Functional characterisation of Arabidopsis DRGs : Clues from the DRG2 interactor PDL1

Plume, Andrew Michael (2002). Functional characterisation of Arabidopsis DRGs : Clues from the DRG2 interactor PDL1 PhD Thesis, School of Integrative Biology, The University of Queensland.

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Author Plume, Andrew Michael
Thesis Title Functional characterisation of Arabidopsis DRGs : Clues from the DRG2 interactor PDL1
School, Centre or Institute School of Integrative Biology
Institution The University of Queensland
Publication date 2002
Thesis type PhD Thesis
Supervisor Assoc. Prof. Jimmy Botella
Subjects L
780105 Biological sciences
270300 Microbiology
Abstract/Summary The GTP hydrolases (GTPases) are a ubiquitous superfamily of proteins with diverse cellular roles. Members of the recently-discovered DRG subfamily have been implicated in human disease and may play a role in cell division, differentiation or death. While recent work in our laboratory has focused on the expression and subcellular localisation of DRG1 and DRG2 in the model plant Arabidopsis thaliana (Etheridge et al., 1999; Etheridge, 2002), our understanding of the role of these proteins in planta remains unclear. A yeast two-hybrid (Y2H) library screen using Arabidopsis DRG2 as bait identified 16 interacting proteins, 75% of which are predicted to reside in cellular compartments other than the cytoplasm. Since DRG2 has previously been localised to cytoplasmic vesicles, this observation suggests that DRG2 could be involved in the trafficking of these proteins to their correct cellular locations. A single DRG2 interactor, DRGIP4, was selected for detailed study and its interaction with DRG2 was confirmed in vivo and in vitro. Based on sequence similarity to Pseudomonas PCD/DCoH, DRGIP4 was renamed PDL1 (PCD/DCoH-like protein 1). Members of the widespread PCD/DCoH family are bifunctional proteins which possess catalytic and transcriptional coactivation functions in different cellular compartments and in different oligomeric states. PDL1 is encoded by a single-copy gene in Arabidopsis and shares remarkable secondary and tertiary structural conservation with members of the PCD/DCoH family and is also capable of homomeric associations. PDL1 contains an N-terminal chloroplast transit peptide (cTP) which is functional in planta and is important for interaction with DRG2, suggesting that these proteins interact in the cytoplasm prior to the import of PDL1 into the chloroplast. PDL1 lacks most of the residues important for PCD/DCoH enzymatic activity but may retain a transcriptional coactivation function in the chloroplast. PDL1 homologs in other plants also contain an N-terminal cTP and a PCD/DCoH domain. pdl1 mRNA is expressed at moderate to high levels in the aerial tissues but not in the roots. Accumulation of pdl1 transcripts is light-inducible, and the pdl1 promoter contains several cis-elements which may be responsible for light-responsive transcription. Expression of the intron-GUS reporter gene under the control of the pdl1 promoter generally correlates with mRNA accumulation but reveals tight spatial control of gene expression. Overexpression of pdl1 in transgenic plants does not result in an obvious phenotype. However, downregulation of pdl1 in transgenic plants results in a pale green leaf phenotype associated with a reduction in photosynthetic pigment content and chloroplast numbers per cell. Leaf internal architecture and chloroplast ultrastructure are unaffected in these plants. This phenotype is similar to the arc (accumulation and replication of chloroplasts) mutants and mutants in the chloroplast division and protein import machinery. PDL1 may therefore be involved in the process or regulation of chloroplast division in Arabidopsis. The pdl1 downregulation phenotype is also associated with pleiotropic effects on plant growth. A second PCD/DCoH-like protein, PDL2, was identified in the Arabidopsis genome sequence. Like PDL1, PDL2 shares limited primary sequence similarity to members of the PCD/DCoH family but retains characteristic secondary and tertiary structural features. PDL2 contains an N-terminal mitochondrial transit peptide (mTP) and is expressed at low levels in all plant tissues. PDL2 homologs in other plants also contain an N-terminal mTP and a PCD/DCoH domain. The significance of PDL2 for the function of PDL1 and DRG2 is not yet clear. Overexpression of drg1 in transgenic plants does not result in an obvious phenotype, while downregulation of drg1 in transgenic plants affects general aspects of plant growth which may be unrelated to DRG1 function. To investigate the role of DRGs in a different model system, homologs of drg1 and drg2 were isolated from Saccharomyces cerevisiae (baker’s yeast) and Schizosaccharomyces pombe (fission yeast). Knockout of either or both genes in transgenic yeast is non-lethal and results in sensitivity to agents which disrupt intra- and inter-molecular protein interactions. This phenotype is consistent with a role in protein trafficking. Overexpression of drg1 or drg2 in S. cerevisiae does not result in an obvious phenotype, while overexpression of either gene in S. pombe results in a slow growth phenotype. DRG1 and DRG2 are localised in the cytoplasm in S. pombe. The results presented here suggest that DRGs may be involved in the trafficking of proteins to different subcellular compartments. This research has provided a foundation for the detailed functional characterisation of plant and yeast DRGs and of the novel PDL family in Arabidopsis.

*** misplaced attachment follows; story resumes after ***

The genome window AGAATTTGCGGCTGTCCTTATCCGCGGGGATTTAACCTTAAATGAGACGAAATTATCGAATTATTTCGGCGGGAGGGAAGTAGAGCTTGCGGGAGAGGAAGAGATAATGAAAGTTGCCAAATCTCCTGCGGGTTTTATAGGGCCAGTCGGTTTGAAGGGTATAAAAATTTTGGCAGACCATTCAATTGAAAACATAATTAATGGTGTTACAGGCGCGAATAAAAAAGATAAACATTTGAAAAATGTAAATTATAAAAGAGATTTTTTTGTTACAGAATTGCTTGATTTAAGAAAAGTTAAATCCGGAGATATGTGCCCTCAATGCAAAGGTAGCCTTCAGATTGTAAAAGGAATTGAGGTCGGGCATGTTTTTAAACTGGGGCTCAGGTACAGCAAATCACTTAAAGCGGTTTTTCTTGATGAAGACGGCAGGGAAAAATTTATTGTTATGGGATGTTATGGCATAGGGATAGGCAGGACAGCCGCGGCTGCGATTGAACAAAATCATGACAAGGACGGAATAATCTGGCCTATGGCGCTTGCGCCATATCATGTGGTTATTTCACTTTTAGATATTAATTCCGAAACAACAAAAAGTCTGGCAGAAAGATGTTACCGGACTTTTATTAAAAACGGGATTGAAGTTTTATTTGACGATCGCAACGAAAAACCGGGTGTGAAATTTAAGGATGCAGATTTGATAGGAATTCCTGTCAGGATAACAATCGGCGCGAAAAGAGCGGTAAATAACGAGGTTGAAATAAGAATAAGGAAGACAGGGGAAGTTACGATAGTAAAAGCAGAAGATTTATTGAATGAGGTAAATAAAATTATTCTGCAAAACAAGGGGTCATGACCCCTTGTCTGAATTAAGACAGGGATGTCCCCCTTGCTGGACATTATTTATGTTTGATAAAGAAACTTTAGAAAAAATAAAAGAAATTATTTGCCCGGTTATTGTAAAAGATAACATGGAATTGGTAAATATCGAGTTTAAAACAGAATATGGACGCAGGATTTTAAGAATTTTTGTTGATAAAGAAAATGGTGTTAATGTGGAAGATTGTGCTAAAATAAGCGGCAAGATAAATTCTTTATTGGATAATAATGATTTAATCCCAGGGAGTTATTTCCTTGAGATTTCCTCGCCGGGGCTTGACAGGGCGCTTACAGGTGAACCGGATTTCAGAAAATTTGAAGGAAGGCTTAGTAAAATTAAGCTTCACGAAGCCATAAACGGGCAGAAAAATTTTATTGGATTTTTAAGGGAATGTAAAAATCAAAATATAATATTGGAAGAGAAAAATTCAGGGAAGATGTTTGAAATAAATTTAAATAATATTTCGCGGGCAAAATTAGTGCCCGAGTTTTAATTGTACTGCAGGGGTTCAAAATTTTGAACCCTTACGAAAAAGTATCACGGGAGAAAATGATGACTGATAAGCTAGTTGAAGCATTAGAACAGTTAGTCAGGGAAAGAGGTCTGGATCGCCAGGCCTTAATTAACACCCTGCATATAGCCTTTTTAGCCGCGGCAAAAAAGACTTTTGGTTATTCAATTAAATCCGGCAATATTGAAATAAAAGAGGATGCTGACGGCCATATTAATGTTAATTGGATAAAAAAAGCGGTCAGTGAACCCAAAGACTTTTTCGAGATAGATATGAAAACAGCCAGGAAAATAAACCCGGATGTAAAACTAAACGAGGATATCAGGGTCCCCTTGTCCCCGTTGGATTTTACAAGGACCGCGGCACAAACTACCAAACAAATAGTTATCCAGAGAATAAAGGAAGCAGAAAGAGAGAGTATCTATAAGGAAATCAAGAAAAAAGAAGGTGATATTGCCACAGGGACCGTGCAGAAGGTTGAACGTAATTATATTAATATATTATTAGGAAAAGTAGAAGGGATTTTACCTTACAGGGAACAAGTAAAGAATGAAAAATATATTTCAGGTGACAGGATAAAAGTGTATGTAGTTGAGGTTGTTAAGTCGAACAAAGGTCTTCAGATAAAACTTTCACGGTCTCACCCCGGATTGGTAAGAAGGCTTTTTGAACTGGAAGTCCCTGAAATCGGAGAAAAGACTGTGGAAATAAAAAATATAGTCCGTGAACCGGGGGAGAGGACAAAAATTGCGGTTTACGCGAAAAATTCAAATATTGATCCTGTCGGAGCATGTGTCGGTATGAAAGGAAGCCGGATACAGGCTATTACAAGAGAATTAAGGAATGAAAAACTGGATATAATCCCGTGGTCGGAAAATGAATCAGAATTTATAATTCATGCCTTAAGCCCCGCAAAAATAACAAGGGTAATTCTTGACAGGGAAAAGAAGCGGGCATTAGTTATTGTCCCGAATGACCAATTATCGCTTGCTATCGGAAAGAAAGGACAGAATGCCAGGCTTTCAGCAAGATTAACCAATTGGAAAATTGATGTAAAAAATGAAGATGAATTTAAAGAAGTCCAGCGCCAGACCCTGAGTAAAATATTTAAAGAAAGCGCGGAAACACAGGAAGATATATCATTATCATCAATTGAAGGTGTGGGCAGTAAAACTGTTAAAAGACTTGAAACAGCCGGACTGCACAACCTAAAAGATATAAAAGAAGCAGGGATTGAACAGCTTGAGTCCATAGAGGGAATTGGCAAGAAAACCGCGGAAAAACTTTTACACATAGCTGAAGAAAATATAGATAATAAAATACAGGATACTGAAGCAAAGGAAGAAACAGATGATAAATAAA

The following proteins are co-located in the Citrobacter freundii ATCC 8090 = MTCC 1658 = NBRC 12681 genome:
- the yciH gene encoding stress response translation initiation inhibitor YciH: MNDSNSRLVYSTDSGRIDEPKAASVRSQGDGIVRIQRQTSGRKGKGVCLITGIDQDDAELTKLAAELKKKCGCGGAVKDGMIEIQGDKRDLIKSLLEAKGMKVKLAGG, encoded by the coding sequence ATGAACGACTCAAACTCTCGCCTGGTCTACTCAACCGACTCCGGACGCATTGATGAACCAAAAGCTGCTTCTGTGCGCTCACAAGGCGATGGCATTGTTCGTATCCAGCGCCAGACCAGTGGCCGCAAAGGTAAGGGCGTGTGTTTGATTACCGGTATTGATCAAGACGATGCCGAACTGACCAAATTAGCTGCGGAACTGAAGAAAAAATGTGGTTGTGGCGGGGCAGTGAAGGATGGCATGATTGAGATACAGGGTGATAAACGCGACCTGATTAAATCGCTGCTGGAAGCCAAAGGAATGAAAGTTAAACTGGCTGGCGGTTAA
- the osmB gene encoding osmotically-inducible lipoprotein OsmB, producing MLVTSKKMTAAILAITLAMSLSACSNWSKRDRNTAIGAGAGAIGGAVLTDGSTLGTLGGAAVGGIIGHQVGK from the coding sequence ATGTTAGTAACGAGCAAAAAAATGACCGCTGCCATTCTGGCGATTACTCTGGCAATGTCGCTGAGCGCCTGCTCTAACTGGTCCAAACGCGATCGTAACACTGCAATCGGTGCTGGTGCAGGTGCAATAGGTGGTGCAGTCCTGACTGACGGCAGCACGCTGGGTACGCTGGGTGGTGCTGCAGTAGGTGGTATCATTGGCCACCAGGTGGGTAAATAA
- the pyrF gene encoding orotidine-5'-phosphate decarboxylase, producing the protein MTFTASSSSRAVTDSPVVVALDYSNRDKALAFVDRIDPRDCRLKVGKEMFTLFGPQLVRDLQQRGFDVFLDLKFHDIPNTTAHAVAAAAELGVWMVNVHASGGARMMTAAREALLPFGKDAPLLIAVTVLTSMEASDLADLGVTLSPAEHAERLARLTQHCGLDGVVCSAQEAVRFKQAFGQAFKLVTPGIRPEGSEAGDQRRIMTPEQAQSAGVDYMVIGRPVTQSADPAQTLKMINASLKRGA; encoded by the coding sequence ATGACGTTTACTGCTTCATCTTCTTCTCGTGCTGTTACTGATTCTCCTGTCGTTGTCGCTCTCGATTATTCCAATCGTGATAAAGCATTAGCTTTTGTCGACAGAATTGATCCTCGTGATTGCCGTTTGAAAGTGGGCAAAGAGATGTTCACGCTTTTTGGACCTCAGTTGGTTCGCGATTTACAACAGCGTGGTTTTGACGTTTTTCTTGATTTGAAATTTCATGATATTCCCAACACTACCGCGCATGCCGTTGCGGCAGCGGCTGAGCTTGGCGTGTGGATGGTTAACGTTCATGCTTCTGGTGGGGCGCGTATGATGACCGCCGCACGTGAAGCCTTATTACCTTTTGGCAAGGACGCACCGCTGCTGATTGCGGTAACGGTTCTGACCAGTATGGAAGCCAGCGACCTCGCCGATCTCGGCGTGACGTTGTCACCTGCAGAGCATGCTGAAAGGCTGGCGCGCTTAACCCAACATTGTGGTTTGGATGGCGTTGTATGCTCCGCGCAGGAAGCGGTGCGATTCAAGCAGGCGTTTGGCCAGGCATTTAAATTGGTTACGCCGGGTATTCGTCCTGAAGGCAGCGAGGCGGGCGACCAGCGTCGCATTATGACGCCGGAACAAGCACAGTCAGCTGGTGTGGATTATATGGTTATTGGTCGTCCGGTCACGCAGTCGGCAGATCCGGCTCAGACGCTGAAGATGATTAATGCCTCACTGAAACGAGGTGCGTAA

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Created: Fri, 21 Nov 2008, 16:23:55 EST